Your SlideShare is downloading. ×
  • Like
Humidity and temperature
Upcoming SlideShare
Loading in...5
×

Thanks for flagging this SlideShare!

Oops! An error has occurred.

×

Now you can save presentations on your phone or tablet

Available for both IPhone and Android

Text the download link to your phone

Standard text messaging rates apply

Humidity and temperature

  • 435 views
Published

 

Published in Business , Technology
  • Full Name Full Name Comment goes here.
    Are you sure you want to
    Your message goes here
    Be the first to comment
No Downloads

Views

Total Views
435
On SlideShare
0
From Embeds
0
Number of Embeds
0

Actions

Shares
Downloads
21
Comments
0
Likes
1

Embeds 0

No embeds

Report content

Flagged as inappropriate Flag as inappropriate
Flag as inappropriate

Select your reason for flagging this presentation as inappropriate.

Cancel
    No notes for slide

Transcript

  • 1. Meteorology Temperature and humidity
  • 2. Water Vapor • Source of all condensation and precipitation • Most important gas in the atmosphere for understanding atmospheric processes • Zero to 4% by volume
  • 3. Water Changes State • Always requires heat • Heat is either absorbed or released • Water must pass through the atmosphere in the form of water vapor • If all the water vapor was in a global layer it would only be 2 mm deep
  • 4. Solid to Liquid • Melting – Heat is transferred to ice water – Temperature of the water remains a constant 0 degrees C until all ice has melted – Heat breaks apart crystal structure of ice forming liquid water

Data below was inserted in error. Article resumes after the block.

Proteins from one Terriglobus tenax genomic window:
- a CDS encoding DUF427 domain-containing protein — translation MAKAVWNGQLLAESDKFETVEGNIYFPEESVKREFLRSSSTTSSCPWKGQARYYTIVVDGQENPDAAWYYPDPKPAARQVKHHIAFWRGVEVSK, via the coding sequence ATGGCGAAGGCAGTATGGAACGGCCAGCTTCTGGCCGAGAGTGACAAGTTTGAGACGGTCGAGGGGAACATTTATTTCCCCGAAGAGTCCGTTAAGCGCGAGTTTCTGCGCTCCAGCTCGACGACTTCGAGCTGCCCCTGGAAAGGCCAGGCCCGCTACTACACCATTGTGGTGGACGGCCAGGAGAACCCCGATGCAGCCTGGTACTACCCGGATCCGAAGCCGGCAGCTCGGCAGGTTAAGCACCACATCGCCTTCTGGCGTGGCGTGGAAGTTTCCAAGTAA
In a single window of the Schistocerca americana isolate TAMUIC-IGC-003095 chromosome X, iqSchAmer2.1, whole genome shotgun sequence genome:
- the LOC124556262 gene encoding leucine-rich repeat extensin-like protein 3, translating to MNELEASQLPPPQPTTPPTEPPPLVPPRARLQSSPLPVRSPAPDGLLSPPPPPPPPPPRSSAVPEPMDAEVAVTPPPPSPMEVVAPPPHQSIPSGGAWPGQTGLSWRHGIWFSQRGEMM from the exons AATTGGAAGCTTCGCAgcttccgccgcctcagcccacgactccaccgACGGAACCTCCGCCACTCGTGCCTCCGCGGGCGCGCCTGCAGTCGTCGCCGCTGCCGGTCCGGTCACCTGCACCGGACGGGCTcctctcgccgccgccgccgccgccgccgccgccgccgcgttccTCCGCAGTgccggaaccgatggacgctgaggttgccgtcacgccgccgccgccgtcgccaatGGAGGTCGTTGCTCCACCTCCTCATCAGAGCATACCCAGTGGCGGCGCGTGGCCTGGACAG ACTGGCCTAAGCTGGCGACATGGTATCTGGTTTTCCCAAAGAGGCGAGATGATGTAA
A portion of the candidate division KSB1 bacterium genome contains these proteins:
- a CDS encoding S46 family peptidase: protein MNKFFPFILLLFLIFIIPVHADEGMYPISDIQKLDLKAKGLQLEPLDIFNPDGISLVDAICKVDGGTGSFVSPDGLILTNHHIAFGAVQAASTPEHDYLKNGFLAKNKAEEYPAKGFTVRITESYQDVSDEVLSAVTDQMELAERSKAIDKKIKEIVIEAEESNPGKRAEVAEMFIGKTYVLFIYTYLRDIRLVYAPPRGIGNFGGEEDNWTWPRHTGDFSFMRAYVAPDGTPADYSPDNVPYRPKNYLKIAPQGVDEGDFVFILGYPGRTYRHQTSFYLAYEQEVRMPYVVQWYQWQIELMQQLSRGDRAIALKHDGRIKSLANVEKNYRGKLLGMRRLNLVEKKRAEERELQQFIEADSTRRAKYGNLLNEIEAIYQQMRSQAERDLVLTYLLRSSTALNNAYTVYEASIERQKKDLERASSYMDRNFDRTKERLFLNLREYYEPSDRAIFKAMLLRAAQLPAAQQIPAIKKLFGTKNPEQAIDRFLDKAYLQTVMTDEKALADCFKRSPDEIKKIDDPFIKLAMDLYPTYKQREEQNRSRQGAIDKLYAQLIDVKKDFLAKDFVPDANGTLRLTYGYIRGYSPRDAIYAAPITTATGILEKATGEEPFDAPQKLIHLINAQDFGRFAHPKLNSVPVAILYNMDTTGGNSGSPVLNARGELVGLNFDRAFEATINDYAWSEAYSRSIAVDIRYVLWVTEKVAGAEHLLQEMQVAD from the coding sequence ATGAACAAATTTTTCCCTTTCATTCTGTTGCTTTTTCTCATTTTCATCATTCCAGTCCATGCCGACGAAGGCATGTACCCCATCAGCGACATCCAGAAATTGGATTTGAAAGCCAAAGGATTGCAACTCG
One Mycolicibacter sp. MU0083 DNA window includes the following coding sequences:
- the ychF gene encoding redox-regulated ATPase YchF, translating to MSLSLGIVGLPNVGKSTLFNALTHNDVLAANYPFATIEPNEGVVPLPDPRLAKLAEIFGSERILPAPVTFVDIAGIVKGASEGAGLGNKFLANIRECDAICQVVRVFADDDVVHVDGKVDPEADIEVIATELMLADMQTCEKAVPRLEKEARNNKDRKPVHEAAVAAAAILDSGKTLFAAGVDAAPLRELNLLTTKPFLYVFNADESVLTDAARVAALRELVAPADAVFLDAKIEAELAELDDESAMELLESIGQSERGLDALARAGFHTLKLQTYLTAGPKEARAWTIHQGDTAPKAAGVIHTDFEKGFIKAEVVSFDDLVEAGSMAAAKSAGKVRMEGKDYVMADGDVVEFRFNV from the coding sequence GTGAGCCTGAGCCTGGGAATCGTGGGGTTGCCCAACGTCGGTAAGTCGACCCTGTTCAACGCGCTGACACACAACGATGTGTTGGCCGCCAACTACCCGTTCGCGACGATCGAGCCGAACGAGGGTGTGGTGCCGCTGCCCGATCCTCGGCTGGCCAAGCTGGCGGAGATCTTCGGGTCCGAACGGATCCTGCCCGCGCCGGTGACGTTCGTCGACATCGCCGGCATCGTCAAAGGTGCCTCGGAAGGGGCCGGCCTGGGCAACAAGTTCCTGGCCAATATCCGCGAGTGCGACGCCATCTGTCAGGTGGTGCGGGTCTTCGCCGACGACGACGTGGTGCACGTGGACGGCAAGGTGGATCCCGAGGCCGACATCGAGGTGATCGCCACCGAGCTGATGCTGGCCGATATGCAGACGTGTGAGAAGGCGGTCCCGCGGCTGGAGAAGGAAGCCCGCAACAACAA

• 5. Liquid to Gas • Evaporation – Changing a liquid into a gas – Requires 2500 joules of energy to convert 1 gram of liquid water to water vapor
  • 6. Liquid to Gas • “Evaporation as a cooling process” – Energy is needed to evaporate water – Cooling effect after getting out of the pool – Energy needed comes right from your skin • Condensation – Water vapor changes to liquid – Generates clouds and fog
  • 7. Solid to Gas • Sublimation – Conversion of solid directly to a gas – No liquid state – Dry ice (frozen carbon dioxide) – Generates “smoke” • Deposition – Conversion of vapor directly to a solid – Frost on cold objects, grass, windows
  • 8. Humidity • Humidity – the amount of water vapor in the air • Saturation – Balance between liquid water and water vapor – Closed jar: half water, half air – Water begins to evaporate  increases pressure in the air – Pressure is caused by more water vapor molecules moving into the air – Pressure in air continues to increase – Forces more water molecules to return to liquid – When a balance occurs, air is said to be saturated
  • 9. Saturated Air • Depends on temperature • Warm air contains more water vapor than cold air
  • 10. Relative Humidity • Ratio of air’s actual water vapor content compared to the amount of water vapor the air can hold at the time • How much water vapor can the air hold? – Depends on temperature and pressure • Indicates how near the air is to saturation
  • 11. Relative Humidity • How can it be changed? – 1 – adding or removing water vapor • Occurs naturally • Oceans and smaller bodies of water – 2 – varies with temperature • Lowering air temperatures causes INCREASE • Raising air temperatures causes DECREASE
  • 12. Dew Point • The temperature at which one parcel of air would need to be cooled in order to reach saturation • If the air was cooled further it would condense • This would cause dew, fog, clouds
  • 13. How do you measure humidity? • Hygrometer – used to measure relative humidity • Psychrometer – Two thermometers side by side – One is dry bulb, the other wet bulb – Larger the difference on the reading the lower the relative humidity – If air is saturated the thermometers will have the same reading